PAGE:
• White LinkedIn Icon
  • White Twitter Icon
  • White Facebook Icon
  • Flickr - White Circle
  • apple-icon-200x200

The Empire Club © 2019 | All Rights Reserved

Vladimir Putin

Bell, Professor Alexander

A reasonably definite date of the conception of the telephone somewhere in the summer of 1874 in Brantford, Ontario. The speaker's activities at the time. Recalling the circumstances under which the speaker first talked about his invention with his father. Drawings of the telephone's first conception by friends of the speaker. The telephone's "birth" in Boston in 1875. Canada's association also with a very important development of the practical telephone in the early days. The first transmission of speech over any distance in Brantford in August, 1876. Transmissions prior to that date. The importance of the experiments on the 10th of August, 1876. Recalling and describing the eight-mile call from Brantford to Paris, Ontario. How the first transmission was made, and the speaker's experience of it. The speaker's recent research work on aerial locomotion. The origin of the art of flying. The work of the late Professor S.B. Langley, Secretary of the Smithsonian Institution. The Wright brothers flight. The speaker's research into manned flight. Financial support from the speaker's wife to form "The Aerial Experiment Association." Member's contributions. Machines built and flown by this group. The future of flying. The part to be played in the conclusion of the war by the flying machine. At the beginning of aerial flight. Future development. Thinking about what may be accomplished: some theories. The speaker's line of reasoning, offered in the hope that some practical aviators in Toronto may perhaps be won over and may make experiments in this direction. Ideas as to how to get greater speed at a high altitude with the same power. Possibilities as to how to prevent the effects of the rarefied air upon a person's breath. The theory that the flying machine is supported in the air by the pressure of the air on the under surface of the wing. Changes in the future in relation to projectile flight. The possibility of the development of flight with engines without any wings. A concluding thought and question about flying without wings, as the speaker witnessed an albatross doing.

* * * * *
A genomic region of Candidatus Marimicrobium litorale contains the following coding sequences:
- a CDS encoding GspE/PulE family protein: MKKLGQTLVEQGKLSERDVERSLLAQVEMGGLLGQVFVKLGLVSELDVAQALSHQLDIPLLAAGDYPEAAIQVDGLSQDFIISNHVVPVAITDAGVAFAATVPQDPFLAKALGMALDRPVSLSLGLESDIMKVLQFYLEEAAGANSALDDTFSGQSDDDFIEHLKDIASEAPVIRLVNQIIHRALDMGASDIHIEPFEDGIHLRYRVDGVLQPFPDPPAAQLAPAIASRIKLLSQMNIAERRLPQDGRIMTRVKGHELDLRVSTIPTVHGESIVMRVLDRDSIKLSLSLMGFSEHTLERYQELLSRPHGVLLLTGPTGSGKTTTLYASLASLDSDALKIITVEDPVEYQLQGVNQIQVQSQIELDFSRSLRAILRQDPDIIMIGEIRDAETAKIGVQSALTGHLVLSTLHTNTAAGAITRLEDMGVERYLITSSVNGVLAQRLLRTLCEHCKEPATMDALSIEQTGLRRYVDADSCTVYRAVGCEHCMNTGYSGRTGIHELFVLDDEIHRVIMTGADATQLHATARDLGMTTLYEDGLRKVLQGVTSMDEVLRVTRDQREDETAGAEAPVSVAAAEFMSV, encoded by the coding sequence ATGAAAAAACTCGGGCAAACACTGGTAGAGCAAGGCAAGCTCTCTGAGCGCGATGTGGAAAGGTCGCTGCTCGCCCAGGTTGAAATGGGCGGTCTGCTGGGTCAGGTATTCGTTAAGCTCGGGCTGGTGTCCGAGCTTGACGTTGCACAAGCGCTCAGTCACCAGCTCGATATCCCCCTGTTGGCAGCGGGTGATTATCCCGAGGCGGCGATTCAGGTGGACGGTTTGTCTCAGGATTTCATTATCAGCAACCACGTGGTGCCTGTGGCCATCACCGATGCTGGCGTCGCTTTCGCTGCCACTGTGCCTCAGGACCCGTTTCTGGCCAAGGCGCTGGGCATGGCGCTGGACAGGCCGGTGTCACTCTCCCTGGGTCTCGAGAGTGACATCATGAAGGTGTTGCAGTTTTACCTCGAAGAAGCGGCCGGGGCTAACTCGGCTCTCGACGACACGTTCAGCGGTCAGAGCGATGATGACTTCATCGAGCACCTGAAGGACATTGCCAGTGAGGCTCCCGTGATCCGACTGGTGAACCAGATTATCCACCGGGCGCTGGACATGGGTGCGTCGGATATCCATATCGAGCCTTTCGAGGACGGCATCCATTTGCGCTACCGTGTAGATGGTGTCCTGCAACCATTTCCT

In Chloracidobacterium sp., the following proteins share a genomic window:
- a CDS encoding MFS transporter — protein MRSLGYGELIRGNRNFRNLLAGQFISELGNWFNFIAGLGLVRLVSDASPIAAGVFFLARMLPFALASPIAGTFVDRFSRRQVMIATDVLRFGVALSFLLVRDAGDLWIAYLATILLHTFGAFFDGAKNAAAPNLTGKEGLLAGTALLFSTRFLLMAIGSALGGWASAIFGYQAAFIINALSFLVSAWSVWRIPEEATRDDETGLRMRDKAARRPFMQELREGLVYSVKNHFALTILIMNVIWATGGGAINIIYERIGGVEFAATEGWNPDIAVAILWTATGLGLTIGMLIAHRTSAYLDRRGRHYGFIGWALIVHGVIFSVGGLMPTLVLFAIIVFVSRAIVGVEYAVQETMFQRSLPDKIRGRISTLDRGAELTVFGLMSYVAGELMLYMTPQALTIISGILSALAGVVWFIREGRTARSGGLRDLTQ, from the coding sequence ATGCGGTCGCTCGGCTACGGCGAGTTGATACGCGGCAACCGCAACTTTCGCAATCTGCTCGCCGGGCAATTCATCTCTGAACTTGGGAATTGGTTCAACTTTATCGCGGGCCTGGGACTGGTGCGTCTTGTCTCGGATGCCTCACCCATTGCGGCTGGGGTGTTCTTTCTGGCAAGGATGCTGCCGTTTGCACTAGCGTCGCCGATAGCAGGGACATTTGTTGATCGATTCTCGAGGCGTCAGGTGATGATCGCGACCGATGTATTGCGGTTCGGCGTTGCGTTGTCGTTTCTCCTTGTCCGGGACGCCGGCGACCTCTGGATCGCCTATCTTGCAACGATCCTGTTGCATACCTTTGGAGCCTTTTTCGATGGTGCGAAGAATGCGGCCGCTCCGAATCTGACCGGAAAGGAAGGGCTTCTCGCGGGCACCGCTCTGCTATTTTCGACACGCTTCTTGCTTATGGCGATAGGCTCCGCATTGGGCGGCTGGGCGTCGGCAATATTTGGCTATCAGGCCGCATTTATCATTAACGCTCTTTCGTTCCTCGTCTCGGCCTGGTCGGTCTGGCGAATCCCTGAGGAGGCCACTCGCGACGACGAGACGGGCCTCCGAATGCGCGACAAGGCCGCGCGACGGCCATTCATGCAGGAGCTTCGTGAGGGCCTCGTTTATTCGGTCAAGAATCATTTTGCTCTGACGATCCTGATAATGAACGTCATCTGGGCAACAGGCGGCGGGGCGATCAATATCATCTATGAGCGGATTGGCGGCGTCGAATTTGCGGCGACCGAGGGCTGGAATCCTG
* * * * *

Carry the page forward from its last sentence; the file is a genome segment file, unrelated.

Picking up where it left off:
The speeches are free of charge but please note that the Empire Club of Canada retains copyright. Neither the speeches themselves nor any part of their content may be used for any purpose other than personal interest or research without the explicit permission of the Empire Club of Canada.